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Willie Weir : March 31st, 2011

The Crater Lake Loop–Don’t Miss It

The phrase might sound trite and overused, but standing at the edge of Crater Lake in Oregon will “take your breath away.”

For most visitors — who arrive and travel around the lake in a car or motor home — that phrase refers solely to the beauty of this national treasure. But for a much smaller and more fortunate group of travelers, the phrase will also relate to their lung capacity.

Crater Lake is along one of the Adventure Cycling Association’s newest routes, the Sierra Cascades Bicycle Route, which takes cyclists on a stunningly beautiful, roller-coaster ride from the Canadian border to Mexican border. You can tackle it all in one swoop, or break it up into a series of smaller trips.

But however you do it, when you get to Crater Lake … do the loop (also known as the Rim Drive).

Many bike travelers pass on it. They have been climbing mountain passes for weeks and the thought of a hilly, 33-mile side trip is daunting. The elevation profile looks like a silhouette of the Alps.

But resist the urge to skip it and move on. Take a day off if you need to. Find someone in the campground who will look after your gear and do the ride sans pannier or trailer. Then pedal one of the most scenic roads in America. Folks may tell you the loop is best traveled in a clockwise direction. That advice is probably coming from visitors driving large motor homes, who can more easily pull into parking lots at scenic overlooks by traveling in this direction.

But you’ll be on a bike. You don’t need a large parking lot. So buck the trend and cycle counter-clockwise around this jewel. You’ll have less traffic on your side of the road, and better light to snap photos like the one above.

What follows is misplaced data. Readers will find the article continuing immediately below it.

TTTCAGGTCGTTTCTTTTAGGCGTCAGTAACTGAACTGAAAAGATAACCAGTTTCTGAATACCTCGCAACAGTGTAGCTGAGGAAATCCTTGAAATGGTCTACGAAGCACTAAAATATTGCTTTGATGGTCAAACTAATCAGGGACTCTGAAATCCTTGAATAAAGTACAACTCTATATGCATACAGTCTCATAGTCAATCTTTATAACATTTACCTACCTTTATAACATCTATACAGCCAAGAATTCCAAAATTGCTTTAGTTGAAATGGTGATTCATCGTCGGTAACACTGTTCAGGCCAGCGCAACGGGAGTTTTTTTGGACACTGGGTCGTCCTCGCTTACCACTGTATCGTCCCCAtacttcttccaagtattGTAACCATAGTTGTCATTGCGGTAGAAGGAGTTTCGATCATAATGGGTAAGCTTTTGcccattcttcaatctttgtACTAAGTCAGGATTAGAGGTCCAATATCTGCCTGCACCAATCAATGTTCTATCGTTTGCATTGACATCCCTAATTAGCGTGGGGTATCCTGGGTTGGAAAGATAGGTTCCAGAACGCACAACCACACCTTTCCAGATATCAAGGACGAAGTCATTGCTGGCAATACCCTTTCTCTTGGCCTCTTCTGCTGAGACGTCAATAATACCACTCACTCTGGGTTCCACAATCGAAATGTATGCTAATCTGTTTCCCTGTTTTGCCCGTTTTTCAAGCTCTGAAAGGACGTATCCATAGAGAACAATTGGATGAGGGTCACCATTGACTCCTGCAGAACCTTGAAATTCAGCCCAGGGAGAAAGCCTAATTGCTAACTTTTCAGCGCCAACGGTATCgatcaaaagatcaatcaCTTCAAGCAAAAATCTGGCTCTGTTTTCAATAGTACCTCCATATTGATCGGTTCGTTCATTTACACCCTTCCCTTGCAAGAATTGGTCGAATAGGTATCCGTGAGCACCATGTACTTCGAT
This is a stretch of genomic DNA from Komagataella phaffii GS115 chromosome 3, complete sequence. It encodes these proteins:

Originally posted on the Adventure Cycling Association’s blog.
Willie Weir : March 22nd, 2011

The Gift of Song

It was a bright spot in a very bleak day. We were struggling through the mountains in central-eastern Turkey. The roads were rough, the grades were steep, and the wind blew so hard you could lean into it and never fall over.

We met a couple of men at a roadside chai stop. They invited us up the hill and we soon discovered that they were teachers. We were introduced to their classroom full of Kurdish students, all dressed up in their bright blue-and-white school uniforms. As their teachers translated, the students asked us scores of questions about our travels.

Then it was time for them to sing for us. They lined up and struggled through a couple of short songs. Then one of the teachers singled out one of the girls and called her to the front of the room.

She opened her mouth and a voice mature beyond her age filled the room. I still get goose bumps listening to it.

The weather and the road were still bleak … but that little girl’s voice reminded us once again that the journey is always worth the effort.

Kurdish student singing

Originally posted on the Adventure Cycling Association’s blog.